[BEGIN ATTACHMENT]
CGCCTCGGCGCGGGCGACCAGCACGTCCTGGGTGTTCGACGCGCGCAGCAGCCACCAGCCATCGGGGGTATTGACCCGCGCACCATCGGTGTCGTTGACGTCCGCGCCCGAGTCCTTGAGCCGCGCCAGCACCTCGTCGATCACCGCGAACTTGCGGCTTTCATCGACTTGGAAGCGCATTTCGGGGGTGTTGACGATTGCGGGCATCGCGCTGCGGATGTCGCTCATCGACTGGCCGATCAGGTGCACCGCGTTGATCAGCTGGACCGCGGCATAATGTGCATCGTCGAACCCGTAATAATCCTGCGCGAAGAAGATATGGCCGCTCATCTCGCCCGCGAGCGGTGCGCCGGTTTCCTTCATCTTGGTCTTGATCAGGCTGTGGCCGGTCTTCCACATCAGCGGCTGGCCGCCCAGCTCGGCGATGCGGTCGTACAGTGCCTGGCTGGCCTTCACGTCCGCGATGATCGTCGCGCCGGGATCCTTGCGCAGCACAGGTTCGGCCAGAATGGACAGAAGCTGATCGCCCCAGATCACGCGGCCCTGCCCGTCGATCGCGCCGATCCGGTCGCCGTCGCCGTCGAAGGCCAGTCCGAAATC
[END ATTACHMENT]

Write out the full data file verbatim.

CGCCTCGGCGCGGGCGACCAGCACGTCCTGGGTGTTCGACGCGCGCAGCAGCCACCAGCCATCGGGGGTATTGACCCGCGCACCATCGGTGTCGTTGACGTCCGCGCCCGAGTCCTTGAGCCGCGCCAGCACCTCGTCGATCACCGCGAACTTGCGGCTTTCATCGACTTGGAAGCGCATTTCGGGGGTGTTGACGATTGCGGGCATCGCGCTGCGGATGTCGCTCATCGACTGGCCGATCAGGTGCACCGCGTTGATCAGCTGGACCGCGGCATAATGTGCATCGTCGAACCCGTAATAATCCTGCGCGAAGAAGATATGGCCGCTCATCTCGCCCGCGAGCGGTGCGCCGGTTTCCTTCATCTTGGTCTTGATCAGGCTGTGGCCGGTCTTCCACATCAGCGGCTGGCCGCCCAGCTCGGCGATGCGGTCGTACAGTGCCTGGCTGGCCTTCACGTCCGCGATGATCGTCGCGCCGGGATCCTTGCGCAGCACAGGTTCGGCCAGAATGGACAGAAGCTGATCGCCCCAGATCACGCGGCCCTGCCCGTCGATCGCGCCGATCCGGTCGCCGTCGCCGTCGAAGGCCAGTCCGAAATC